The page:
A follower of Caravaggio, Georges de La Tour took Caravaggio's lessons on light and made something wholly new. Not apparently a likable man but nevertheless a great artist, La Tour's mature works like "The Newborn" are marvels of clear artistic thinking and execution.
In nature (except at certain times of the day-like sunset) light is never clear cut. If you were to stand in a field on an average day light tends to be diffuse (even more so on cloudy or semi-cloudy days). This is because all surfaces reflect sunlight and therefore reflected lights will deflect any strong sensations of light coming from a single source. Painters,who use light effects in their work, must rather conceive the forms before them as struck by light from a single source rather than actually observe it. This is a difficult thing for most people who are just beginning to learn painting. This is one of the reasons why "still-life" is common starting point for teaching painting. The subject doesn't move and can be lit from a single light source. The problem of light is just as acute for gifted painters like La Tour as it is for anyone beginning to learn.
La Tour's solution is to make the light source artificial, using a single candle as the source of illumination in his mature work. This has the effect of reducing all reflected light to practically nothing, only just enough to light the extreme edges of his darkest areas. Not only does La Tour reduce the light but also the colour range he uses. La Tour keeps the local colours to whites, orange-reds, red-browns, browns and touches of black placed very carefully to maximise their reflectiveness to give the effect of brightly lit and deeply shadowed areas. The brightest white is placed in the garment of the woman holding and closest to the candle. The candle is shaded by the woman's hand increasing the contrast of very light against very dark. Again using white as the local colour, the next lightest area is the hood and shawl of the baby. This gives the effect of making the areas closest to the light source the brightest. As we move further away from the light source so the local colours are made less reflective, the head-dress of the woman holding the baby is also the darkest local colour she wears. La Tour's clarity of thought about his subject and it's possibilities does not conclude here. The woman holding the baby faces the viewer and therefore receives the most light. She also wears a richly coloured but simple robe without many creases Creases in her dress would create a too great variety of tones that would destroy the effect of her being bathed in light. The woman holding the candle however is turned in profile to the viewer. Her back is directly opposite the light source and therefore becomes one of the darkest areas of the painting. She also wears a dark-coloured robe, full of creases, allowing La Tour to paint her from dark to darker without losing a sense of her roundness of form. Similarly her head-dress is dark and textured while the head-dress of the woman holding the baby is smooth.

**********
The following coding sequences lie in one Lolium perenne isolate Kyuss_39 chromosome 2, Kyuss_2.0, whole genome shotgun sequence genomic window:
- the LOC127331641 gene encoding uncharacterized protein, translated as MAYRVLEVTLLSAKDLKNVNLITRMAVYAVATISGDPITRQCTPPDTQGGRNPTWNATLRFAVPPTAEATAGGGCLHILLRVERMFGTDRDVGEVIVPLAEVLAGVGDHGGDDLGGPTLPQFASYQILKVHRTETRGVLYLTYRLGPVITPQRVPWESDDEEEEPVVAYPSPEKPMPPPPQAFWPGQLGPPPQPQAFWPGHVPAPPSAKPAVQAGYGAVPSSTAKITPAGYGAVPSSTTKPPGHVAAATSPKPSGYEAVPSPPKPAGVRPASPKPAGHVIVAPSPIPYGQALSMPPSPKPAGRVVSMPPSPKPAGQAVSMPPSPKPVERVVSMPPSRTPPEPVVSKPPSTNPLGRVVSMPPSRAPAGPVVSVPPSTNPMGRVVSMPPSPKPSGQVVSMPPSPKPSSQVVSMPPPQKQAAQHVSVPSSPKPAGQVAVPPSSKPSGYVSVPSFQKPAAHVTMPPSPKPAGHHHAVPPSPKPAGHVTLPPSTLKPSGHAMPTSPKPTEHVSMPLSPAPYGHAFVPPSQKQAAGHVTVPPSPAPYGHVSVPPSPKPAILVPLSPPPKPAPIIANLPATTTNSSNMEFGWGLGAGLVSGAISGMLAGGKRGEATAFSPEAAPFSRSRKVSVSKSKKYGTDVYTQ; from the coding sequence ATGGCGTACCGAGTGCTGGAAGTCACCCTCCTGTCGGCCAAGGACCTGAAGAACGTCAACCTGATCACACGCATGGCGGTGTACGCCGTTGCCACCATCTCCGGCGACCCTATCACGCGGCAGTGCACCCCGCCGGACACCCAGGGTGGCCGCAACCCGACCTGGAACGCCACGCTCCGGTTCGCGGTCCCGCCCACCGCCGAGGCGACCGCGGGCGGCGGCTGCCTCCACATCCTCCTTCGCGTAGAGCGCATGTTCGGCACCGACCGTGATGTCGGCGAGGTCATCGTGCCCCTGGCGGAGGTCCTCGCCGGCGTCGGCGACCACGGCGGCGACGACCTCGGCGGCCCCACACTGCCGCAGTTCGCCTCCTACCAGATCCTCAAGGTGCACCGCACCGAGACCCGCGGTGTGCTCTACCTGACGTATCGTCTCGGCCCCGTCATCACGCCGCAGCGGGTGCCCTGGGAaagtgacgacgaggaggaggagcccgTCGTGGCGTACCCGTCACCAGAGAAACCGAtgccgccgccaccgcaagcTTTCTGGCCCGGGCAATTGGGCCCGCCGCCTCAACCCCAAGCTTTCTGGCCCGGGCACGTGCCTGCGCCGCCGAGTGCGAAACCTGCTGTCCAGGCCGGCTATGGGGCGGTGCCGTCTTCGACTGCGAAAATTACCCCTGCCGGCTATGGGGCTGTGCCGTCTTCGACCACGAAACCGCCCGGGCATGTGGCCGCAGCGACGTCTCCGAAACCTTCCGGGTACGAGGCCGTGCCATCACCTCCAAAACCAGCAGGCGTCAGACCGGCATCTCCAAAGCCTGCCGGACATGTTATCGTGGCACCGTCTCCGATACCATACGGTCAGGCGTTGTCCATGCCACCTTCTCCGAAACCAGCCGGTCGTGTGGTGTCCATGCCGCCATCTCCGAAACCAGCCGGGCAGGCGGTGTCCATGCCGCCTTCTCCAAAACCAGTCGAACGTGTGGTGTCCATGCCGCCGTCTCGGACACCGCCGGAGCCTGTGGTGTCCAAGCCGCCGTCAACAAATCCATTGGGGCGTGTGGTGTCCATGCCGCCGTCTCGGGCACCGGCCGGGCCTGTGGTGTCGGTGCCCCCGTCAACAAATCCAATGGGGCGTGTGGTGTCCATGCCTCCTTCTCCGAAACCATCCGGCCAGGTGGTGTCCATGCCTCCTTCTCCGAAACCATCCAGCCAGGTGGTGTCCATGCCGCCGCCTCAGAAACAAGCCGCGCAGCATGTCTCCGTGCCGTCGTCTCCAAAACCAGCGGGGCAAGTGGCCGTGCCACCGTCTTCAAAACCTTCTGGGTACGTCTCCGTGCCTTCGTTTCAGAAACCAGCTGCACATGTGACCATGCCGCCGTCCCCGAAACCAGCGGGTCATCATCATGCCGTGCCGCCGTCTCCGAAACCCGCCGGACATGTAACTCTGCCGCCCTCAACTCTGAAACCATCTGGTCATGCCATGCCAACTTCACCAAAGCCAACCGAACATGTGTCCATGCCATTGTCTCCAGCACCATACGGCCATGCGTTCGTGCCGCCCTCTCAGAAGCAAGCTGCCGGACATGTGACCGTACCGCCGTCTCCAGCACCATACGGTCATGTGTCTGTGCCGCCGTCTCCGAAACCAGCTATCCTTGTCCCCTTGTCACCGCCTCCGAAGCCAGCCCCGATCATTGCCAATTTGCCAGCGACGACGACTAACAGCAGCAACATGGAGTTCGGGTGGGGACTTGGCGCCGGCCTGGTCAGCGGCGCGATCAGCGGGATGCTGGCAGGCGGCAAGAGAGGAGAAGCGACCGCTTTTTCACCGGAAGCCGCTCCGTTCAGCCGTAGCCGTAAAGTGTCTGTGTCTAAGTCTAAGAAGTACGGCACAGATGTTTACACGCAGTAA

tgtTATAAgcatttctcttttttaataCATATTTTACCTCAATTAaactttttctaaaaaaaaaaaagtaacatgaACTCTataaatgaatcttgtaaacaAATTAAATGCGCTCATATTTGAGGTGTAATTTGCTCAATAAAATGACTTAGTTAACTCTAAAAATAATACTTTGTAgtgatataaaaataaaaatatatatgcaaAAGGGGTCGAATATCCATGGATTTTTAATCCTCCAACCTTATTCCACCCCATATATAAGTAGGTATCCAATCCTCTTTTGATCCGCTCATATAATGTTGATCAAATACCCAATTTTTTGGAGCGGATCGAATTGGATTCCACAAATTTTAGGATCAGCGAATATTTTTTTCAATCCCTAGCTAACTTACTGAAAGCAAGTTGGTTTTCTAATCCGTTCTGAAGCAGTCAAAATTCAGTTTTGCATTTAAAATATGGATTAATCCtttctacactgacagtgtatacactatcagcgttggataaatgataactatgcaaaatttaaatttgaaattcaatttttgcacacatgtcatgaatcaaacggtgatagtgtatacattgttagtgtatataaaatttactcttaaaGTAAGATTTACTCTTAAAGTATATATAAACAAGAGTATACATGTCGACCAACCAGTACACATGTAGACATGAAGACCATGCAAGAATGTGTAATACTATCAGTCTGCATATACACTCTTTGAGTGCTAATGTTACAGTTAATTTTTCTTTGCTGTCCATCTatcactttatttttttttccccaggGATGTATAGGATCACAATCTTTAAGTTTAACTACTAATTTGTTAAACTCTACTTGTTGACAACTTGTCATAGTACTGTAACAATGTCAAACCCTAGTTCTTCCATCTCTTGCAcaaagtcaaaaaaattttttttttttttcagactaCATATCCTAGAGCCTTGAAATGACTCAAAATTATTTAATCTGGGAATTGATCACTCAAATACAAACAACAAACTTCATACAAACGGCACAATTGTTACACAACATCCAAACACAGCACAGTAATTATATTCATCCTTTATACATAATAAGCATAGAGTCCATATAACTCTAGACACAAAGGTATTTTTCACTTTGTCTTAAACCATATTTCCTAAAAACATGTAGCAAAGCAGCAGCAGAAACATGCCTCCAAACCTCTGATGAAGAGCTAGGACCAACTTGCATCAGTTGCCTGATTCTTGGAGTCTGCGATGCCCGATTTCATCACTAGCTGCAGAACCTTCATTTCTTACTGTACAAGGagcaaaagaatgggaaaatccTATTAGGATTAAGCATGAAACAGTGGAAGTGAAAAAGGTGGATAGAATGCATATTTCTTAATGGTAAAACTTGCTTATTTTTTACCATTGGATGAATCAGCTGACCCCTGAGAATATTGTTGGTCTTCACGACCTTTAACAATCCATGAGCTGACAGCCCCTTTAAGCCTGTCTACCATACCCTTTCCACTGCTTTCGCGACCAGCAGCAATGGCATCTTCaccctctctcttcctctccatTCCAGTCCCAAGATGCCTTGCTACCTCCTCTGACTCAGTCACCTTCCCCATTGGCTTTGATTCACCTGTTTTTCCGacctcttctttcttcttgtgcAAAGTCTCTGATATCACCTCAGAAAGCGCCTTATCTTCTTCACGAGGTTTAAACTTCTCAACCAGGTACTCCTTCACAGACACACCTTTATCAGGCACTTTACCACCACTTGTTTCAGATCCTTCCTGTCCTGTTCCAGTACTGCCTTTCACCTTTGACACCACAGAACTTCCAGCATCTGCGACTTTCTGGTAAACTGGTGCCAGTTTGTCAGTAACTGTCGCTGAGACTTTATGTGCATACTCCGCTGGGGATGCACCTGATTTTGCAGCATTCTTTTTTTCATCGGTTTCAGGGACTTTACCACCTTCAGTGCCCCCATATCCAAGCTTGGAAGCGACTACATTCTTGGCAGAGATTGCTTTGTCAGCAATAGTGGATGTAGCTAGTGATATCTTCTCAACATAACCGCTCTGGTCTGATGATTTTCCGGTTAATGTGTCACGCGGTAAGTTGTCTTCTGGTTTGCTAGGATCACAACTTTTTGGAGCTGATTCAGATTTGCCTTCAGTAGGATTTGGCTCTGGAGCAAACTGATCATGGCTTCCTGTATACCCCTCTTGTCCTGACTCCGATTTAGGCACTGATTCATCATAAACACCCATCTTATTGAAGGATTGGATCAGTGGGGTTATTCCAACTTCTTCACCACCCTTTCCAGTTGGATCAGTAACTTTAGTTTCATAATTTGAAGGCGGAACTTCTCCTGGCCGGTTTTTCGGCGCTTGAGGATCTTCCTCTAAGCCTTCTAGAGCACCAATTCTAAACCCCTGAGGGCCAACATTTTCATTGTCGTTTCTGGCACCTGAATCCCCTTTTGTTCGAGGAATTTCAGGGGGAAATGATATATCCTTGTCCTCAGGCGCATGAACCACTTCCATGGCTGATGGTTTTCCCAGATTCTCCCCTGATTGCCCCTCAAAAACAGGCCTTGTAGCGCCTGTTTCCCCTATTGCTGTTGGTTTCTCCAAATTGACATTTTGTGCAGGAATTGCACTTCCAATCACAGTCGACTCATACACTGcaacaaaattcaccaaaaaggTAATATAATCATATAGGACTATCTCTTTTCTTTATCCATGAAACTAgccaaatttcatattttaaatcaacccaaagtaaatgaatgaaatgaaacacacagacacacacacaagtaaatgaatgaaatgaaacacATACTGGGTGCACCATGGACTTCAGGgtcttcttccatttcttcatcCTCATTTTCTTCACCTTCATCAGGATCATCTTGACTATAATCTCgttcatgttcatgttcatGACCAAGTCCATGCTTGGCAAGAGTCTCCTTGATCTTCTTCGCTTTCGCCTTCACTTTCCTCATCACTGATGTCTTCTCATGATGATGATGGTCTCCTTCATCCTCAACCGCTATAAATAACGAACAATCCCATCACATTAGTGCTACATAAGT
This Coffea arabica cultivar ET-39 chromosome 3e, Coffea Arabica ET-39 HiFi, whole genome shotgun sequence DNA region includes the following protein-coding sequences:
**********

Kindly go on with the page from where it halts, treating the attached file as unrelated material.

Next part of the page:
The extremely condensed nature of the light source also makes for subtle and imaginative touches that La Tour exploits fully. By holding the candle at the level of the baby each figure and its parts are lit at slightly different levels. For example, the baby is directly lit, the head of the woman holding the candle is lit from below, the hand she shades it with from directly opposite. These minor differences of relation to the light source and the placement of figures creating many subtle variations of lighter against darker throughout the work.
It is these elements that give La Tour's mature work their ambiguity of "realism" and "other-worldliness". His mastery of technique and observation provides the "realism". The conceptual mastery of the painterly elements the "otherworldliness" .Are we looking at an "ordinary" mother or the supernatural mother of the Bible ? We can be sure of one thing we are looking at the work of a great artist.